"It's not you, it's me." Some books just don't work for me, whereas other readers may have really enjoyed them. This feature will be showcasing books that I never finished or reviewed; you know…...the dreaded DNF.
Guys, I have been receiving so many books for review and while that is great, I find out I encounter more and more duds. You need to be selective regarding what books you give your time to, so I have tried desperately to be a little more discerning.....a little more picky. If I am not feeling it the first 50 pages, then I put the book down. Here are my latest DNFs:
Everybody Rise by Stephanie Clifford
Goodreads says, "It's 2006 in the Manhattan of the young and glamorous. Money and class are colliding in a city that is about to go over a financial precipice and take much of the country with it. At 26, bright, funny and socially anxious Evelyn Beegan is determined to carve her own path in life and free herself from the influence of her social-climbing mother, who propelled her through prep school and onto the Upper East Side. Evelyn has long felt like an outsider to her privileged peers, but when she gets a job at a social network aimed at the elite, she's forced to embrace them. Recruiting new members for the site, Evelyn steps into a promised land of Adirondack camps, Newport cottages and Southampton clubs thick with socialites and Wall Streeters. Despite herself, Evelyn finds the lure of belonging intoxicating, and starts trying to pass as old money herself. When her father, a crusading class-action lawyer, is indicted for bribery, Evelyn must contend with her own family's downfall as she keeps up appearances in her new life, grasping with increasing desperation as the ground underneath her begins to give way. Bracing, hilarious and often poignant, Stephanie Clifford's debut offers a thoroughly modern take on classic American themes - money, ambition, family, friendship - and on the universal longing to fit in."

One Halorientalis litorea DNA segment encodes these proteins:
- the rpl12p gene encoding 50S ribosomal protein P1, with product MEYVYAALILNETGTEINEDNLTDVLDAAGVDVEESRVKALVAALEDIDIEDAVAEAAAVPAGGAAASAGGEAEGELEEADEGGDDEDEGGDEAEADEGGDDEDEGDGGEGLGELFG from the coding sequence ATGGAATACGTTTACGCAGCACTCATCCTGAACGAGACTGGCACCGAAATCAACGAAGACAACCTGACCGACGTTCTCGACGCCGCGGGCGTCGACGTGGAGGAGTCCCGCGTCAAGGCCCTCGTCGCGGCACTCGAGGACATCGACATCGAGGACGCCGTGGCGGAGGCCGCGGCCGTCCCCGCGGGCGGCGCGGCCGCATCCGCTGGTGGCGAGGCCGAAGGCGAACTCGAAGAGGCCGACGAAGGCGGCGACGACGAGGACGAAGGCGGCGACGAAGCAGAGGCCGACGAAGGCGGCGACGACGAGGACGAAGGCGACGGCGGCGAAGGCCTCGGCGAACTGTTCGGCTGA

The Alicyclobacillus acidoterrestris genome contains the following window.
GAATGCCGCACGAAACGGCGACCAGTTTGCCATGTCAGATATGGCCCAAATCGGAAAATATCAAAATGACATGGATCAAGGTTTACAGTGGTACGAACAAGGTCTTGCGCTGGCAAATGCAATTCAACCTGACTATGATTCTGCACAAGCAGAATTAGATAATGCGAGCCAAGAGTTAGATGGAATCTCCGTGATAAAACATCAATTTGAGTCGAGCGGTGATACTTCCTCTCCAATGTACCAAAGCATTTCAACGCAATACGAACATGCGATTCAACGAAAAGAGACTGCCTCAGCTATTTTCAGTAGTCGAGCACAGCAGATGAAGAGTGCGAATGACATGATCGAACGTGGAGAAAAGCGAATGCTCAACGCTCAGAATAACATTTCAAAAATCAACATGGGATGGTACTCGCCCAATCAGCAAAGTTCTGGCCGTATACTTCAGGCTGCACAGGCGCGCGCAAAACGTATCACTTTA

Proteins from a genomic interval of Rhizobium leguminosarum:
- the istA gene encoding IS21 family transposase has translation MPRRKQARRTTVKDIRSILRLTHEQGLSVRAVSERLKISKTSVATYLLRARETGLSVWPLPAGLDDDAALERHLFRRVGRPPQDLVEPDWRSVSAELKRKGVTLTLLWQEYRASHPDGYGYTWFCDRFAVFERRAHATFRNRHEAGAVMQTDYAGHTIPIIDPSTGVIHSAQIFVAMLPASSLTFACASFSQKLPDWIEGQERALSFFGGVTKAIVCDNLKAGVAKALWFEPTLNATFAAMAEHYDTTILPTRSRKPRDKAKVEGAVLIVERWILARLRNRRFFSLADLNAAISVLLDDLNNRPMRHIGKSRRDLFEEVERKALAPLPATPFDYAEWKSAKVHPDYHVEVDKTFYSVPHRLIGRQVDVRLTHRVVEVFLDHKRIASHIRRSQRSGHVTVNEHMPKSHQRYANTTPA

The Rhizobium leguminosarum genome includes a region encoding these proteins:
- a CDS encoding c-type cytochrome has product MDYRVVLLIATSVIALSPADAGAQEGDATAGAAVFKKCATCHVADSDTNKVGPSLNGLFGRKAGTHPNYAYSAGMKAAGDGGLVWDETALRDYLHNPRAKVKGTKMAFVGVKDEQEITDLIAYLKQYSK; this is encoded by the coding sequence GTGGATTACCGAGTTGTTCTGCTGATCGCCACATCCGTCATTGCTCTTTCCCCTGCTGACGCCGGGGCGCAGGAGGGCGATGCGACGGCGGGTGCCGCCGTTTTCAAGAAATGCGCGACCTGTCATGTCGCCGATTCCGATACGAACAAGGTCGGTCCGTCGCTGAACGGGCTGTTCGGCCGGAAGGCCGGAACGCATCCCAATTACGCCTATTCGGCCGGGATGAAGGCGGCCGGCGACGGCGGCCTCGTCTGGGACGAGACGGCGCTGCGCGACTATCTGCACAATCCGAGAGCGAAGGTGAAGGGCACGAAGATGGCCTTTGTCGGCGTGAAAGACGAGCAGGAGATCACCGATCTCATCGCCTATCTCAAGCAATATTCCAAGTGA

My Thoughts: This appears to have all the ingredients for a great beach read. There are rich people, drama, social climbing all with a Gossip Girl vibe, but I wasn't sold on it. The first 30+ pages left me sort of confused and I was wondering why I should even care about Evelyn.
Until Friday Night by Abbi Glines
Goodreads says, "To everyone who knows him, West Ashby has always been that guy: the cocky, popular, way-too-handsome-for-his-own-good football god who led Lawton High to the state championships. But while West may be Big Man on Campus on the outside, on the inside he’s battling the grief that comes with watching his father slowly die of cancer. Two years ago, Maggie Carleton’s life fell apart when her father murdered her mother. And after she told the police what happened, she stopped speaking and hasn’t spoken since. Even the move to Lawton, Alabama, couldn’t draw Maggie back out. So she stayed quiet, keeping her sorrow and her fractured heart hidden away. As West’s pain becomes too much to handle, he knows he needs to talk to someone about his father—so in the dark shadows of a post-game party, he opens up to the one girl who he knows won’t tell anyone else. West expected that talking about his dad would bring some relief, or at least a flood of emotions he couldn’t control. But he never expected the quiet new girl to reply, to reveal a pain even deeper than his own—or for them to form a connection so strong that he couldn’t ever let her go…"